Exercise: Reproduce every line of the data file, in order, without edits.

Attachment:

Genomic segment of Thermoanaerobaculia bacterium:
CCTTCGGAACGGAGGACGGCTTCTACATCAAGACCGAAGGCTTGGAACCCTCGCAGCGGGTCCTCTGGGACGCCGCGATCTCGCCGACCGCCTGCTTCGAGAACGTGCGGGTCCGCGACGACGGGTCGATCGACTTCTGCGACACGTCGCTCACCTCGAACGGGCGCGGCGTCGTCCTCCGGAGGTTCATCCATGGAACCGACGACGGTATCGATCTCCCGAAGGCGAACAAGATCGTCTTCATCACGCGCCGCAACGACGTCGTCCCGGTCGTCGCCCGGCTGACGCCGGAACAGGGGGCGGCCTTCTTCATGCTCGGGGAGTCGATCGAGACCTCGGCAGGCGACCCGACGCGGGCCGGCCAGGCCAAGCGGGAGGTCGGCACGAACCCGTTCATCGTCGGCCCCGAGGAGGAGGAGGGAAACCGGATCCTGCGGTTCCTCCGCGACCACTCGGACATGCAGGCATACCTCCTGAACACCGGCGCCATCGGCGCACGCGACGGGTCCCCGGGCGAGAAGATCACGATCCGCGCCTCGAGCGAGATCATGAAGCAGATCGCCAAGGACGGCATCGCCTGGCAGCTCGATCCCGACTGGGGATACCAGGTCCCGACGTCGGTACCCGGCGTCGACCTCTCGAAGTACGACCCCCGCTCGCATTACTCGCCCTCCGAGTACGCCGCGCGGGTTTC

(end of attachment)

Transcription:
Genomic segment of Thermoanaerobaculia bacterium:
CCTTCGGAACGGAGGACGGCTTCTACATCAAGACCGAAGGCTTGGAACCCTCGCAGCGGGTCCTCTGGGACGCCGCGATCTCGCCGACCGCCTGCTTCGAGAACGTGCGGGTCCGCGACGACGGGTCGATCGACTTCTGCGACACGTCGCTCACCTCGAACGGGCGCGGCGTCGTCCTCCGGAGGTTCATCCATGGAACCGACGACGGTATCGATCTCCCGAAGGCGAACAAGATCGTCTTCATCACGCGCCGCAACGACGTCGTCCCGGTCGTCGCCCGGCTGACGCCGGAACAGGGGGCGGCCTTCTTCATGCTCGGGGAGTCGATCGAGACCTCGGCAGGCGACCCGACGCGGGCCGGCCAGGCCAAGCGGGAGGTCGGCACGAACCCGTTCATCGTCGGCCCCGAGGAGGAGGAGGGAAACCGGATCCTGCGGTTCCTCCGCGACCACTCGGACATGCAGGCATACCTCCTGAACACCGGCGCCATCGGCGCACGCGACGGGTCCCCGGGCGAGAAGATCACGATCCGCGCCTCGAGCGAGATCATGAAGCAGATCGCCAAGGACGGCATCGCCTGGCAGCTCGATCCCGACTGGGGATACCAGGTCCCGACGTCGGTACCCGGCGTCGACCTCTCGAAGTACGACCCCCGCTCGCATTACTCGCCCTCCGAGTACGCCGCGCGGGTTTC